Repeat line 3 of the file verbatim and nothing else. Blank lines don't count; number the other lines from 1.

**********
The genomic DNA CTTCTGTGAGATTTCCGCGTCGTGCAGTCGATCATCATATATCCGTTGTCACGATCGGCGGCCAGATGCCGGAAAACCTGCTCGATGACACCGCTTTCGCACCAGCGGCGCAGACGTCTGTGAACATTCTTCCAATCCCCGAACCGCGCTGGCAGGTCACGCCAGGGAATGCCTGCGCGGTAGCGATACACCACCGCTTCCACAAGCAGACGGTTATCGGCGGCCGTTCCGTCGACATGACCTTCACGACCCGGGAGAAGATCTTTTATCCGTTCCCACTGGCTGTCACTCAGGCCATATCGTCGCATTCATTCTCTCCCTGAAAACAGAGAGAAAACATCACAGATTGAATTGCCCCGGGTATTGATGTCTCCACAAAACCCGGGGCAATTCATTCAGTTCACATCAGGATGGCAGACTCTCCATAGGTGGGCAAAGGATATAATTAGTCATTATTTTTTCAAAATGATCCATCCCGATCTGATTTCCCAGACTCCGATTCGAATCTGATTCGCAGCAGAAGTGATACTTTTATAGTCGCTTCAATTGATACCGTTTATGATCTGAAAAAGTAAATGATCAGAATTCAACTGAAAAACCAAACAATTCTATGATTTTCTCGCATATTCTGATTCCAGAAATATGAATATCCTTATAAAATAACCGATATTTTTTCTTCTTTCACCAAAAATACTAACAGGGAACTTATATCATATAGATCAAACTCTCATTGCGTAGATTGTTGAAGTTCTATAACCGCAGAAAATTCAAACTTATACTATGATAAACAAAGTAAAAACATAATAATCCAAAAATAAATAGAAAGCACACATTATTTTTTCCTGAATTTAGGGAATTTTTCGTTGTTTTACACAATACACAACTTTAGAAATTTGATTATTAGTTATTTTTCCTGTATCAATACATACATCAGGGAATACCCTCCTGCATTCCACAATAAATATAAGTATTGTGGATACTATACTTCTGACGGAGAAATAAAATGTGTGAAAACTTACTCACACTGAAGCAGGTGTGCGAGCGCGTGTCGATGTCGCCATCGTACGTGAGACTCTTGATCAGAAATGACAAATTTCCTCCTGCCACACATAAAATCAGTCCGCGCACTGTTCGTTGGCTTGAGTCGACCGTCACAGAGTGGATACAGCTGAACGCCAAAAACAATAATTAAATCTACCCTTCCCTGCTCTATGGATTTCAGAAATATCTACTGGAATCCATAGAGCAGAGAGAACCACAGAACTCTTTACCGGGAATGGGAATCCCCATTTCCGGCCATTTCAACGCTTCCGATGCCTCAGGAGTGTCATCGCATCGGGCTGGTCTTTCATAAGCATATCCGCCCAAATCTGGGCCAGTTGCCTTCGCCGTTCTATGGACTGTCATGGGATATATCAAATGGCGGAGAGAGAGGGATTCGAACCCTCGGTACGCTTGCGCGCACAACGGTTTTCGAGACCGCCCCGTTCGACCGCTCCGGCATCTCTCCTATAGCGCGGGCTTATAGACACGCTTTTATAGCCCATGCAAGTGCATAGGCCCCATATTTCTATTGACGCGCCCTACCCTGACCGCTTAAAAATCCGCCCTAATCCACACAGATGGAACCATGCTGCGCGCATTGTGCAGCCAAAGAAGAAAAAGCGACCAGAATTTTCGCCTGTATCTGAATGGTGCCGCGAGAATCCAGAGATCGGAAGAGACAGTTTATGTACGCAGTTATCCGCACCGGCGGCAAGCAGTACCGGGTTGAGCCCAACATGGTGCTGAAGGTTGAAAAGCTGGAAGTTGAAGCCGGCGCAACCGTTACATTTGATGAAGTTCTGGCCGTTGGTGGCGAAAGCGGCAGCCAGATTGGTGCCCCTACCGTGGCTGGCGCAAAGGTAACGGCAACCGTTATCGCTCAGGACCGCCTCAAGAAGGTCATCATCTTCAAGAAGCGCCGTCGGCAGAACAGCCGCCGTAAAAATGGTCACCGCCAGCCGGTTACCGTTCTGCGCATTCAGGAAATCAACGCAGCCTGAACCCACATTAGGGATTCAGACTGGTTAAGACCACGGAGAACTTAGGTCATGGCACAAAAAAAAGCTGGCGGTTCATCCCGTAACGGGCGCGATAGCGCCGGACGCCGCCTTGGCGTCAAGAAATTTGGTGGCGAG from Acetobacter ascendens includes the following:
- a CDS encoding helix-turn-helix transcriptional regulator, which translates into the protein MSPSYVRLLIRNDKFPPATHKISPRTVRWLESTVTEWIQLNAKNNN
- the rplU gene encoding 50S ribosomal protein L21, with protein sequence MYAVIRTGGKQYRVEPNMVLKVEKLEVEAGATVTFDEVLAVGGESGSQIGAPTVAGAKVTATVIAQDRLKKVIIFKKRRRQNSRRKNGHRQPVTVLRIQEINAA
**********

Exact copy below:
- the rplU gene encoding 50S ribosomal protein L21, with protein sequence MYAVIRTGGKQYRVEPNMVLKVEKLEVEAGATVTFDEVLAVGGESGSQIGAPTVAGAKVTATVIAQDRLKKVIIFKKRRRQNSRRKNGHRQPVTVLRIQEINAA